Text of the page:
And youve always gravitated to singers like that -- you covered Dusty in your Tourists era, and there was your collaboration with Aretha on Sisters Are Doing It for Themselves. And on Sing, on this album, you collaborate with a bunch of female vocalists, including Gladys Knight. What was the idea behind that?

I think it was a question of timing. I almost never write a song with a preconceived notion behind it, but I thought, Look, Ive got this opportunity, and I need to fuse my activist concerns with my artistic vehicle, and since going to South Africa several years ago, where I met Nelson Mandela, I started to understand the enormous impact that HIV and AIDS have had in the form of the pandemic that has devastated people in this country by the millions and when I heard Mandela describe this pandemic as a genocide, I really sat up and took notice, and thought, The world doesnt know it. It might know that theres an issue with HIV/AIDS in Africa, but it doesnt know theres a genocide going on, and it became my moral imperative from that moment on to try to become a voice for this issue, especially for women, because women very often do not have a voice. They are very often victims of domestic violence or domestic abuse, and they are in fact the mothers, the ones who are giving birth to children who, if their mothers could get access to anti-retroviral treatment, would have a chance of being born free of the virus. I feel incredibly strongly about this issue, and Im not leaving it alone. You know, the abolitionists came in and changed slavery. This is, to me, a very similar story. Slavery hasnt gone away, and people who are raising peoples consciousness about social injustice are coming to it from the historical viewpoint of the abolitionists.

Whats the solution?

I think at the moment there is a great deal of shift. If you look at the great number of grassroots organizations, there are people working on the front lines, millions of these organizations, and I just dont understand why Paris Hilton is more interesting than a woman in a hospital trying to save peoples lives against all odds in a flood of death. These people are absolutely incredible and heroic, and we need to celebrate that. That leads to social awareness and a drive for change. The HIV epidemic in Africa could have been dealt with really effectively 10 years ago, but unfortunately President Mbeki and his health minister took a denialist stance, and a generation has been wiped out -- millions of children have been left as orphans. Sorry, Im talking very stridently, but I feel really strongly about it. Im not interested in what Lindsay Lohan is doing, bless her; she might be going into rehab for the third time, but its not about Lindsay Lohan, its about the media driving this complete inane pointlessness. I dont get it.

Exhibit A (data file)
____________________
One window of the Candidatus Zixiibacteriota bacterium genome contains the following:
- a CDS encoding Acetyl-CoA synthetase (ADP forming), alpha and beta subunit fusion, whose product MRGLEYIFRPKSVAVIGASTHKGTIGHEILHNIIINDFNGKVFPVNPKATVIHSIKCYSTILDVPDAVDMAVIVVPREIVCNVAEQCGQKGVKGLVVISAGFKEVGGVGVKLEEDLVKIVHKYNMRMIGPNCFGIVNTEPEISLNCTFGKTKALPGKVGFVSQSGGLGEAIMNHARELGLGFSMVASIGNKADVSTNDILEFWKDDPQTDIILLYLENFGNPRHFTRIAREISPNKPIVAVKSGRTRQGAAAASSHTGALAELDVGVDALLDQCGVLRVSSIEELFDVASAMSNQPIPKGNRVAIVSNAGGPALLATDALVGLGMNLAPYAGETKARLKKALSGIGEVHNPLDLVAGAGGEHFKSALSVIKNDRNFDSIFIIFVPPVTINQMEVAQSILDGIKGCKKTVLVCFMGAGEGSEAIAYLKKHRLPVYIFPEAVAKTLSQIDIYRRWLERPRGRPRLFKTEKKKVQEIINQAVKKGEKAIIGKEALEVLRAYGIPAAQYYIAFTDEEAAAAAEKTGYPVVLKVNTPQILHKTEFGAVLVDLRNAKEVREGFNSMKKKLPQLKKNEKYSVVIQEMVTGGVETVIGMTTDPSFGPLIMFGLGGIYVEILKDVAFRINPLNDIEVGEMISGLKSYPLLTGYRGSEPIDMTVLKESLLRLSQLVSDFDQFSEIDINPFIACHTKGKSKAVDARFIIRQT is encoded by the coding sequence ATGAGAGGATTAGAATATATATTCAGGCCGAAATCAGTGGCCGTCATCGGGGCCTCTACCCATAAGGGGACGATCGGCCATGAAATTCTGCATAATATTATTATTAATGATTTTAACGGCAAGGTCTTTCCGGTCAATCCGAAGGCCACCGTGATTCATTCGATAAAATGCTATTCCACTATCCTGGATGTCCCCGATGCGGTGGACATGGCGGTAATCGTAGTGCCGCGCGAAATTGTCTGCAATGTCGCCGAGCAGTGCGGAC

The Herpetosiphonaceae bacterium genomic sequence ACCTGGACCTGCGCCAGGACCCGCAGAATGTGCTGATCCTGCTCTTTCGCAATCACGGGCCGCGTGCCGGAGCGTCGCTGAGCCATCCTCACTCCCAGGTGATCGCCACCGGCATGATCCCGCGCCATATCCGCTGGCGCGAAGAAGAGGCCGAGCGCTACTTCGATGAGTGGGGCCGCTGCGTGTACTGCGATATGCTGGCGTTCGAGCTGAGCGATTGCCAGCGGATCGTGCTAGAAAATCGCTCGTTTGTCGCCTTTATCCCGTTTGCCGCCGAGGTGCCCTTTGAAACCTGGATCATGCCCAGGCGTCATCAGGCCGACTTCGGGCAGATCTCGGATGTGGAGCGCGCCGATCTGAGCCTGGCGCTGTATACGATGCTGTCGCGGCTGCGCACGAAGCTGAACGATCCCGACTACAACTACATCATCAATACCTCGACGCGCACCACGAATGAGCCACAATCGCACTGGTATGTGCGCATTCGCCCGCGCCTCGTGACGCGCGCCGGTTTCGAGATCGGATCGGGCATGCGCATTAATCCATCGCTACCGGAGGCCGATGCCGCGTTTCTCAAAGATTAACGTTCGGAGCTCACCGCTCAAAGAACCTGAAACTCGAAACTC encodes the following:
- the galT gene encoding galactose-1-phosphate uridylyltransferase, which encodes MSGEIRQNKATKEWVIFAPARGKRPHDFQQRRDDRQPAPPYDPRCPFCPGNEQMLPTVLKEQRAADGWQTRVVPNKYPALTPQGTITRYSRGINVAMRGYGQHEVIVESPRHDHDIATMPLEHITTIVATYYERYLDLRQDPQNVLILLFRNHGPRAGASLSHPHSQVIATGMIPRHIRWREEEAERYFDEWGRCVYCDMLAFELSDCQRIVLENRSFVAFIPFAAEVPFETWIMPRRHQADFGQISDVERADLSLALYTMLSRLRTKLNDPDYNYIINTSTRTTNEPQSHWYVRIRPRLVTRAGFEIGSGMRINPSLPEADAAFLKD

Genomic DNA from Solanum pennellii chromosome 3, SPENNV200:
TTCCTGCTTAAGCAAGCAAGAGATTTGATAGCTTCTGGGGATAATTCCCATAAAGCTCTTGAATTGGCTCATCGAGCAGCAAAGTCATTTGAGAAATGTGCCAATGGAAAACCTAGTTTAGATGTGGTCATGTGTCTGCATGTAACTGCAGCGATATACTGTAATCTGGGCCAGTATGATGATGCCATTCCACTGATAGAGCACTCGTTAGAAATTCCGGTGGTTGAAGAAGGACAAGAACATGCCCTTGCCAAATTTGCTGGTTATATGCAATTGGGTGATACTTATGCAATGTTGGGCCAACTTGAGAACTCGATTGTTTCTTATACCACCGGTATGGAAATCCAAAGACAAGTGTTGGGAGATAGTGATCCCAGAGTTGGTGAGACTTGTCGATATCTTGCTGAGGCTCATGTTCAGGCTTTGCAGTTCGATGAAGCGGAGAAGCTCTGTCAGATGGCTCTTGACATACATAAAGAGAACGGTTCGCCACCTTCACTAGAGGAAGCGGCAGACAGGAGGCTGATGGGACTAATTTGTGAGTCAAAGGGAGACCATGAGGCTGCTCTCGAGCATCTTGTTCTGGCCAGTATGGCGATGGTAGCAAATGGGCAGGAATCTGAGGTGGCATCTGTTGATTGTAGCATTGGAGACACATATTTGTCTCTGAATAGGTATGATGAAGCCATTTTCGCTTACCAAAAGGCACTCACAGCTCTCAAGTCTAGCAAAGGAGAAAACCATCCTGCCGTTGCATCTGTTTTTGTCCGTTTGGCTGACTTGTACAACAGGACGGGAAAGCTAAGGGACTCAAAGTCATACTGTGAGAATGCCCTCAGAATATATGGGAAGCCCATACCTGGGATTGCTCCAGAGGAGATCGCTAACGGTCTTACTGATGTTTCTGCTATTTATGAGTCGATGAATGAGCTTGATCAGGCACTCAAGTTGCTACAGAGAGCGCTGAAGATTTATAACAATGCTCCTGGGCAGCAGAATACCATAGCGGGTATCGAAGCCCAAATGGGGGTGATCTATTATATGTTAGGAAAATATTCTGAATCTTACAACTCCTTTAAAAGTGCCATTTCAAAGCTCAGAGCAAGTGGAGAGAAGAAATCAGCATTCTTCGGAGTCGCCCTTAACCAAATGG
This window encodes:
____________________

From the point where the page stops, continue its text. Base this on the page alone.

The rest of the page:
Youve always had a huge dedicated following among gay men. Have you given any thought to why that might be?

Ive thought about why historically gay men are drawn to somewhat emotive, dramatic female singers. They seem to identify with them very strongly. The more developed female side of a homosexual man must identify with pain and femininity in some way.

Several of the songs on this album are addressed to women. Do you think men are the problem in our society?
Yes, I do. I think theres something really odd about the testosterone-driven need to go to war, and fight, and the ego thats so insatiable, so power hungry, and yet so insecure. I slightly despair, in a way, of women ever having reasonable partnerships with heterosexual men, because I think were just such different creatures, on such different planets. I think thats why homosexual men seem to get on so much better with each other, because they know their own mind-set so much better.

Does it matter to you that youre not in a relationship?

I think relationships, whether friendly or intimate, are immensely complex, and certainly my position doesnt simplify things particularly. It hasnt been a smooth journey -- Im just trying now to be the best human being I can, and Im learning, and sometimes I do despair, thats obvious, but theres a good reason to live, and there you have it. Ive just come back from South Africa where Ive been with orphans who have no mother or father, and no close family to even take care of them, and I think thats kind of pretty tough, so if Im not in an intimate relationship thats not the worse thing in the world.

Your relationships do seem to have had a powerful influence on you?

Yeah, well, I feel things really strongly. All my relationships have been very intense in all kinds of ways, and obviously Ive drawn from that. At the end of the day, when alls said and done I do want to be a loving person, thats the ultimate thing that all human beings can be -- a respectful, loving person.. Its just never been that simple.

Does God exist?

It depends whos using the word God and how theyre using it. God is a term to describe the universal life force and its manifestation in all its life forms, which is highly mysterious, and some organized religions have come up with some books that are supposed to explain it all to us. The only trouble is, when I see how they behave I dont see much love, compassion, or respect. And so those dogmas concern me, because they deal with an us versus them, and I think God is surely inclusive of all things, because that is the Creation after all.

Do you communicate with fans on Myspace.

Yes! I have a little forum going on, I love it. Its marvelous, because theres no middle man. Through MySpace, if I want to send a statement or a blog, its direct, its for me, and theres no censorship, or even an editor, its just me.

In an interview in The Face in 1985 you said, If I disappear tomorrow, not many people would remember me. Thats obviously not an option any longer, but how would you like to be remembered?

Fondly.

How long will we have to wait for the next Annie Lennox album?

Now that Ive created this album Id like to be more forthcoming with my musical output, definitely. The future is interesting, because my dream is that Sing is a kind of brand name of a project that can go on in partnerships with other female artists to raise awareness and hopefully financial benefits too, for grassroots projects.